More on pitch contours

Further to the post below about my work with pitch with Middle Primary students at the Language School, I had a very pleasing experience with the class last week. When we came to the point in the lesson where we were preparing to play our melody on the glockenspiels, the students (who were all sitting on the floor) spontaneously broke into singing through the melody, patting the assigned parts of the body as they went. This was the group that I felt the whole exercise hadn’t worked for at all, and here they were, performing it with confidence and accuracy and strong recall.

We got the glockenspiels out quickly and tried it out on the instruments. I also played a few games with them, where I would touch one part of my body (eg. the top of my head) and they would play the corresponding note that we had assigned to it (eg. high E). I did this quite a few times with high and low E, to try and establish the octave, and the difference in the sounds. We worked in small groups, and those who weren’t playing copied my gestures and said the appropriate letter name, while their classmates played the appropriate notes. Then we swapped over, so that everyone had a turn.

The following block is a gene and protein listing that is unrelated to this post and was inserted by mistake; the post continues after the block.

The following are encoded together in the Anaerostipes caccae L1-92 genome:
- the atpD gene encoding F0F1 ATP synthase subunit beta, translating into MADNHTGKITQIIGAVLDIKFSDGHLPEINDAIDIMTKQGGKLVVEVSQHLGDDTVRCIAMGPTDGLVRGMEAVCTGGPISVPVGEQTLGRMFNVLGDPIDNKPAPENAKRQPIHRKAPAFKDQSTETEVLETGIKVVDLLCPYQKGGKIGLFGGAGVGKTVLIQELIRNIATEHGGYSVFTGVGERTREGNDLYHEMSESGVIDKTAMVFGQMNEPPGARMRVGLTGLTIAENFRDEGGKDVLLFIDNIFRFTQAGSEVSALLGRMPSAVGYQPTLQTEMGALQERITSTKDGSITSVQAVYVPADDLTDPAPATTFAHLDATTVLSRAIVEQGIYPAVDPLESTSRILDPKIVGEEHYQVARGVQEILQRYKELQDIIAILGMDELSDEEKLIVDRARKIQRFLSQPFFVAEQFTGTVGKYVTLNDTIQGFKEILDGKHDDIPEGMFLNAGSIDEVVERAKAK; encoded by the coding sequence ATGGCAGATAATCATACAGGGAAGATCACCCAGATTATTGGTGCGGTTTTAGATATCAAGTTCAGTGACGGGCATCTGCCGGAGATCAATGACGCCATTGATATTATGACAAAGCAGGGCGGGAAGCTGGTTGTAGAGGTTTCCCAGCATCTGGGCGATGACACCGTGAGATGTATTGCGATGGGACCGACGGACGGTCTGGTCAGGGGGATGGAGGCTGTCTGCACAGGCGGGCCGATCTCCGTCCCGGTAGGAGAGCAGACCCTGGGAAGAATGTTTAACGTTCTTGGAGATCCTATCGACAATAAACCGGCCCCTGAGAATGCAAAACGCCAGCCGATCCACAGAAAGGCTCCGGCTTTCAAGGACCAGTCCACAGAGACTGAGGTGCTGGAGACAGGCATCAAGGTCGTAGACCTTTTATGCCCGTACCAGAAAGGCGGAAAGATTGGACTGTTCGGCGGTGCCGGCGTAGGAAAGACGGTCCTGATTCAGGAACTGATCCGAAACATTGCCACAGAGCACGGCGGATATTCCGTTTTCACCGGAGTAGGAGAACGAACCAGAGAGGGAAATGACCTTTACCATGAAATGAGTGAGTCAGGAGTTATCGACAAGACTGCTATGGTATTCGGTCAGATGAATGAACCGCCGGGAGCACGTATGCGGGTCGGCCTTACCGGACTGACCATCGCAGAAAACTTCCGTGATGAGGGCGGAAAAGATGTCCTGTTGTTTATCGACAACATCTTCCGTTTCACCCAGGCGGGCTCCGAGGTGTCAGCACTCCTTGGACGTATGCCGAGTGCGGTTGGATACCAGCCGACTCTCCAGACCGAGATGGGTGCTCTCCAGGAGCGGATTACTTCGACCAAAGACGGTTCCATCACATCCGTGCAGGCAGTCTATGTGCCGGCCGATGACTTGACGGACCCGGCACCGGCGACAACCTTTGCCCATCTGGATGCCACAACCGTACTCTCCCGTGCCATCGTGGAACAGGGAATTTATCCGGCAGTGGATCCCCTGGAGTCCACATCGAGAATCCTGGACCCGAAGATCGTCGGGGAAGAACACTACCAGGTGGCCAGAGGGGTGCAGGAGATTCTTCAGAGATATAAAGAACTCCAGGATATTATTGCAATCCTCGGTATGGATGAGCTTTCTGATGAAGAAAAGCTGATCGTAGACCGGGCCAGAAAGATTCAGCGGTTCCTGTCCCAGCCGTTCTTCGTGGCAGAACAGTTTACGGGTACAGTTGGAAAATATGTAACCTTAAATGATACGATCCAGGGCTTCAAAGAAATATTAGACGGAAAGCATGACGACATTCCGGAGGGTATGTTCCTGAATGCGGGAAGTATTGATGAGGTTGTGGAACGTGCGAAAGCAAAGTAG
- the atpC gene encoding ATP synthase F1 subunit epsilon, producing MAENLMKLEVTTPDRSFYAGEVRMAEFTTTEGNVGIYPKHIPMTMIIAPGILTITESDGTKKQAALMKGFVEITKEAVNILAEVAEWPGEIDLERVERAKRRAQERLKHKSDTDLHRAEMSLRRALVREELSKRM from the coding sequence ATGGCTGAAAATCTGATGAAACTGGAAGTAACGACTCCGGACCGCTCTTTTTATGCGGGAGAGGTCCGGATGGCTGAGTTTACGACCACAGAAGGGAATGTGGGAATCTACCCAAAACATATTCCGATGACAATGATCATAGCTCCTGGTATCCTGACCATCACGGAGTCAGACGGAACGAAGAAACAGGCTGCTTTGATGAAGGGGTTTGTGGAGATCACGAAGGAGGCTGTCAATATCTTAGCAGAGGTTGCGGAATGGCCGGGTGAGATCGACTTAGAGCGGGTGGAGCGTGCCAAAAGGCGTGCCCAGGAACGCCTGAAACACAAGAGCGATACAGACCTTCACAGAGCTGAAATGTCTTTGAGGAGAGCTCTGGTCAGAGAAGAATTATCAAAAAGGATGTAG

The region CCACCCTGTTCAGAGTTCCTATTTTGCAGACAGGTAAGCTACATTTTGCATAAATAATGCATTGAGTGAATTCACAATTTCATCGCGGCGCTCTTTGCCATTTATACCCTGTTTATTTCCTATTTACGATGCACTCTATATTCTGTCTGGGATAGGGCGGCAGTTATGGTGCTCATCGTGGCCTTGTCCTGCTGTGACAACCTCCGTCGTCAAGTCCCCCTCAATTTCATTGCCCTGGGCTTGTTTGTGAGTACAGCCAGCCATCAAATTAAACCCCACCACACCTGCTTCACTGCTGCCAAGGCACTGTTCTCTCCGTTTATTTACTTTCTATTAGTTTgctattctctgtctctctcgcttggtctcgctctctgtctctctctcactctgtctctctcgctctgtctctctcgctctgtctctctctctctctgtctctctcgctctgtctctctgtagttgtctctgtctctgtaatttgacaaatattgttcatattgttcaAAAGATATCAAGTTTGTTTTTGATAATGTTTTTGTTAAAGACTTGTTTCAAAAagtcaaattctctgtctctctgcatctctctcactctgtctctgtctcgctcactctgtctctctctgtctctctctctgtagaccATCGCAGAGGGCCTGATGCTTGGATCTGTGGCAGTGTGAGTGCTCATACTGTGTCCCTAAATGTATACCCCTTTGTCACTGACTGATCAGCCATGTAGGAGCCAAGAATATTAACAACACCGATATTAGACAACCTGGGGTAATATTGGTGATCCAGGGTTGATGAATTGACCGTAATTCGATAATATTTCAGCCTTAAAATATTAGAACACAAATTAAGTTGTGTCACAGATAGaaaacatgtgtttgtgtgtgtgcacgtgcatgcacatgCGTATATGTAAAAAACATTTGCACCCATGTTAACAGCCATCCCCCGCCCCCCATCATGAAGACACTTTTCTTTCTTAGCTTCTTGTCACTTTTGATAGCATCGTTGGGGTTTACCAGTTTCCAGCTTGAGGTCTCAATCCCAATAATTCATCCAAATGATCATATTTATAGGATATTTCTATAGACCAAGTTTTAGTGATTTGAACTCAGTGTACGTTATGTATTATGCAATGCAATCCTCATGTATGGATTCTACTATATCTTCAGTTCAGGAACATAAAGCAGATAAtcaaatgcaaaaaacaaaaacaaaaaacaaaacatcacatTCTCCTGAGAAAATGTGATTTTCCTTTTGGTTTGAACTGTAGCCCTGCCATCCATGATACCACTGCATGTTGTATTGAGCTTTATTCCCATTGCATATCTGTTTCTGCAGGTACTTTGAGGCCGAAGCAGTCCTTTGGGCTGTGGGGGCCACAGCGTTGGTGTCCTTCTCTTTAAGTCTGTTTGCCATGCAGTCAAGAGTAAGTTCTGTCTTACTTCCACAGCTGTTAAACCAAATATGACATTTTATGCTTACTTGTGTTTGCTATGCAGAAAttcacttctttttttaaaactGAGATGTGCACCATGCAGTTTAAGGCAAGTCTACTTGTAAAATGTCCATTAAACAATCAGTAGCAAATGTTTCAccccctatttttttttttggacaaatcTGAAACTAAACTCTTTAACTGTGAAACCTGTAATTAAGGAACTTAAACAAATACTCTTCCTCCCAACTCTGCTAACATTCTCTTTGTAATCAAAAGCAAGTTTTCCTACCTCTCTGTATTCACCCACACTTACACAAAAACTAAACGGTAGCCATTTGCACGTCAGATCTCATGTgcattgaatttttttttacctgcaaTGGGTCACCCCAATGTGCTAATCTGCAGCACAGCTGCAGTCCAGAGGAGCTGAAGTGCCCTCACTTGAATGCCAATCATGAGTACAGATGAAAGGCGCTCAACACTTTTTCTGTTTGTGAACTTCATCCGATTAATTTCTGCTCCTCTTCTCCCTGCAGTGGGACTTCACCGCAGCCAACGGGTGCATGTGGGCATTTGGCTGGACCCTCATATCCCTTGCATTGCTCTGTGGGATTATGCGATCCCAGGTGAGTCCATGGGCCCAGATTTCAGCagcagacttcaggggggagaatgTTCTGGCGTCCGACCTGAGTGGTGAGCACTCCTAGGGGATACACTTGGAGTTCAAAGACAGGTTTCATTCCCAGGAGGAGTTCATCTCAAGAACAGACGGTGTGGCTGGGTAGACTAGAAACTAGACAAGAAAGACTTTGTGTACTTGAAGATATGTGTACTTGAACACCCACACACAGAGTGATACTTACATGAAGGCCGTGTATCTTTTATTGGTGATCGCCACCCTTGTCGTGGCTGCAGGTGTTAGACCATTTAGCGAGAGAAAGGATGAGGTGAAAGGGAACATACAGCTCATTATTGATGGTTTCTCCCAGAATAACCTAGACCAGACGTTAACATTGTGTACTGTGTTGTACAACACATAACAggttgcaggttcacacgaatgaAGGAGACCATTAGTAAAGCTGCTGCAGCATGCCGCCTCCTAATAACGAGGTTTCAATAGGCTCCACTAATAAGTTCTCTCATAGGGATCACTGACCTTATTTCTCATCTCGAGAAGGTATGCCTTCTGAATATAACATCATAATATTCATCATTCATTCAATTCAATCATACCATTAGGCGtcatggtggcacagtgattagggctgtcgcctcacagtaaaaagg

However, this doesn’t mean that the concept of pitch is now understood by the class. (Jackie Wiggins gives some compelling and thoughtful argument to what it means to have established true musical understanding in her book Teaching for Musical Understanding). But hopefully they now feel a little more confident with the task, and with this confidence will come the mental space for new concepts to take hold.

What this experience demonstrates too, is that some things just take more time that you anticipate. Or, alternatively, that if the energy in the room isn’t right on the day, some tasks just won’t take root. And that, even when it seems like nothing is really working, nothing is going in or making sense, it probably is!

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